90.7 WMFE and 89.5 WMFV are Central Florida's primary provider of NPR programming and Classical Music. Part of the community since 1965, providing quality national and local news and programming. We inspire and empower all Central Floridians to discover, grow and engage within and beyond their world.
Support for 90.7 WMFE is provided by

UCF Researcher’s Human-on-a-Chip Technology Could Make Human and Animal Testing Obsolete

Play Audio

Organs on a chip could be used to develop and test new drugs without using an animal or human model. Photo: Flickr Creative Commons

A University of Central Florida researcher has designed technology that allows him to study opioid overdose and the antidotes used to reverse it without human or animal testing. 

Nanoscience Technology Center’s James Hickman says microscopic liver and heart cells are attached to glass chips and then flooded with opioids to simulate the overdose and determine how different organs are affected. 

The same cells are then flooded with the overdose reversal drug NARCAN to determine whether there are negative side effects.

“We don’t know that there are problems at this point but this would be a way to quantify that in human cells.”

He says this applies to chronic drug users who might need multiple doses of the drug or first responders who administer it.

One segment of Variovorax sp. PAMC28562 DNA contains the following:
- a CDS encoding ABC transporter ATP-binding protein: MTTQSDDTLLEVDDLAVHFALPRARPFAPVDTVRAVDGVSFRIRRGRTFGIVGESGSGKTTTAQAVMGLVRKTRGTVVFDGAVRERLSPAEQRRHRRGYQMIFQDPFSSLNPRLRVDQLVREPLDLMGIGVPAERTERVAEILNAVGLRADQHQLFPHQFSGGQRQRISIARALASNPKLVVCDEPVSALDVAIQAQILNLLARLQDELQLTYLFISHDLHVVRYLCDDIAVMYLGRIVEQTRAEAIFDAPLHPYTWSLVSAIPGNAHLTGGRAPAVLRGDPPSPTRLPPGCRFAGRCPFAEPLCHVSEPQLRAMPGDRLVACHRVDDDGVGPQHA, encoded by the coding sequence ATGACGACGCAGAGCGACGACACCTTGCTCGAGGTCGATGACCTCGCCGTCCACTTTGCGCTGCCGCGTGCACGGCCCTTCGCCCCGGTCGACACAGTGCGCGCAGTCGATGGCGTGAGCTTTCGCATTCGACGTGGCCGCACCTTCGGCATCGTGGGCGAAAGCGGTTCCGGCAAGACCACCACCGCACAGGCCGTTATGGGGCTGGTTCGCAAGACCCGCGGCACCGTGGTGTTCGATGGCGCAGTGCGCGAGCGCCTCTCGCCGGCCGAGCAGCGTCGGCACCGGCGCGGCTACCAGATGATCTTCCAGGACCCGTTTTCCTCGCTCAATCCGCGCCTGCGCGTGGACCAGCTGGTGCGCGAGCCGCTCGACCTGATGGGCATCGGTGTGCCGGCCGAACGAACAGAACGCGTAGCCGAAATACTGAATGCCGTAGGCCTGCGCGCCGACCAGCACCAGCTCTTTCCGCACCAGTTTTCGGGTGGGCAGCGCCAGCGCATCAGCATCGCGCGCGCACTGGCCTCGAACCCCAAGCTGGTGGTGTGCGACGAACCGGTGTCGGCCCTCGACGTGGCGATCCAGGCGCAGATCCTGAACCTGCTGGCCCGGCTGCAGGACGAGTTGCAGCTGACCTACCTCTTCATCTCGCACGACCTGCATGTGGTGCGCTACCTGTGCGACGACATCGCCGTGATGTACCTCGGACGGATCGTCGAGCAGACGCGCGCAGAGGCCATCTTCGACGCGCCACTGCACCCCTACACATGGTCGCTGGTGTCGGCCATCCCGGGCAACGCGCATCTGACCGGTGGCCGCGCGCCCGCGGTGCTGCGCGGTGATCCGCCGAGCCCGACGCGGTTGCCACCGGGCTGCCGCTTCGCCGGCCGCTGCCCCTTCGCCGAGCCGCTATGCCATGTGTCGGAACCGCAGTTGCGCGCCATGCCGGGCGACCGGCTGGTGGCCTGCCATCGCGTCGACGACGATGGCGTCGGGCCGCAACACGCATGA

“We’d be able to look at it to screen drugs and do it when we don’t have a really good animal model.”

Hinkman says this human-on-a-chip technology could also be used to develop antidotes for people who overdose on drugs that aren’t opioids or to test alternatives to treat chronic pain. 

He says it could replace animal and human models in pharmacologic testing outside addiction medicine.

If you’d like to listen to the story, click on the clip above.

Get The 90.7 WMFE Newsletter

Your trusted news source for the latest Central Florida news, updates on special programs and more.

Stay tuned in to our local news coverage: Listen to 90.7 WMFE on your FM or HD radio, the WMFE mobile app or your smart speaker — say “Alexa, play NPR” and you’ll be connected.

WMFE Journalistic Ethics Code | Public Media Code of Integrity

Danielle Prieur

About Danielle Prieur

Reporter & Fill-in Host

Danielle Prieur is a general assignment reporter at WMFE. You can hear her reporting on a daily basis on the station. She also fills-in as a host during the morning and afternoon drive times. Her reporting has been featured on NPR, Marketplace, Here & Now, and Vox. Danielle is originally from Rochester Hills, ... Read Full Bio »